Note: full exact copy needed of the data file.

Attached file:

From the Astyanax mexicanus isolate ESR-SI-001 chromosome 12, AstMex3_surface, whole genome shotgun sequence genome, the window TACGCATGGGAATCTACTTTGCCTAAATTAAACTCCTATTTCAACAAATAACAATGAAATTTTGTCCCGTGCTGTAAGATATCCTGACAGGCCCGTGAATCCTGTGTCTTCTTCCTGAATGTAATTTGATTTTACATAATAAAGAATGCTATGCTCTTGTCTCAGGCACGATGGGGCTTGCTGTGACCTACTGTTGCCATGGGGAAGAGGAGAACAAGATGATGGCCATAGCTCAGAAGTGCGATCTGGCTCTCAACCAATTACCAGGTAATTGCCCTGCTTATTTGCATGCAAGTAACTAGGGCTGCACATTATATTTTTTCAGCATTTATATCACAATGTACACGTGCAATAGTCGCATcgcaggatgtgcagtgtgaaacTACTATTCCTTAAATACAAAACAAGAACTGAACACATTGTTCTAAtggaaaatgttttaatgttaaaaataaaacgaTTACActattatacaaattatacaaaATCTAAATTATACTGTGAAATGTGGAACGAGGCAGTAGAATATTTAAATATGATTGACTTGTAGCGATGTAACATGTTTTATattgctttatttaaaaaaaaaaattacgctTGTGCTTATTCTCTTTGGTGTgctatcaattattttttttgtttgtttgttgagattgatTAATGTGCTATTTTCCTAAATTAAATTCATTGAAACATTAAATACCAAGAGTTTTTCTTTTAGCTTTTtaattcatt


From the Astyanax mexicanus isolate ESR-SI-001 chromosome 12, AstMex3_surface, whole genome shotgun sequence genome, the window TACGCATGGGAATCTACTTTGCCTAAATTAAACTCCTATTTCAACAAATAACAATGAAATTTTGTCCCGTGCTGTAAGATATCCTGACAGGCCCGTGAATCCTGTGTCTTCTTCCTGAATGTAATTTGATTTTACATAATAAAGAATGCTATGCTCTTGTCTCAGGCACGATGGGGCTTGCTGTGACCTACTGTTGCCATGGGGAAGAGGAGAACAAGATGATGGCCATAGCTCAGAAGTGCGATCTGGCTCTCAACCAATTACCAGGTAATTGCCCTGCTTATTTGCATGCAAGTAACTAGGGCTGCACATTATATTTTTTCAGCATTTATATCACAATGTACACGTGCAATAGTCGCATcgcaggatgtgcagtgtgaaacTACTATTCCTTAAATACAAAACAAGAACTGAACACATTGTTCTAAtggaaaatgttttaatgttaaaaataaaacgaTTACActattatacaaattatacaaaATCTAAATTATACTGTGAAATGTGGAACGAGGCAGTAGAATATTTAAATATGATTGACTTGTAGCGATGTAACATGTTTTATattgctttatttaaaaaaaaaaattacgctTGTGCTTATTCTCTTTGGTGTgctatcaattattttttttgtttgtttgttgagattgatTAATGTGCTATTTTCCTAAATTAAATTCATTGAAACATTAAATACCAAGAGTTTTTCTTTTAGCTTTTtaattcatt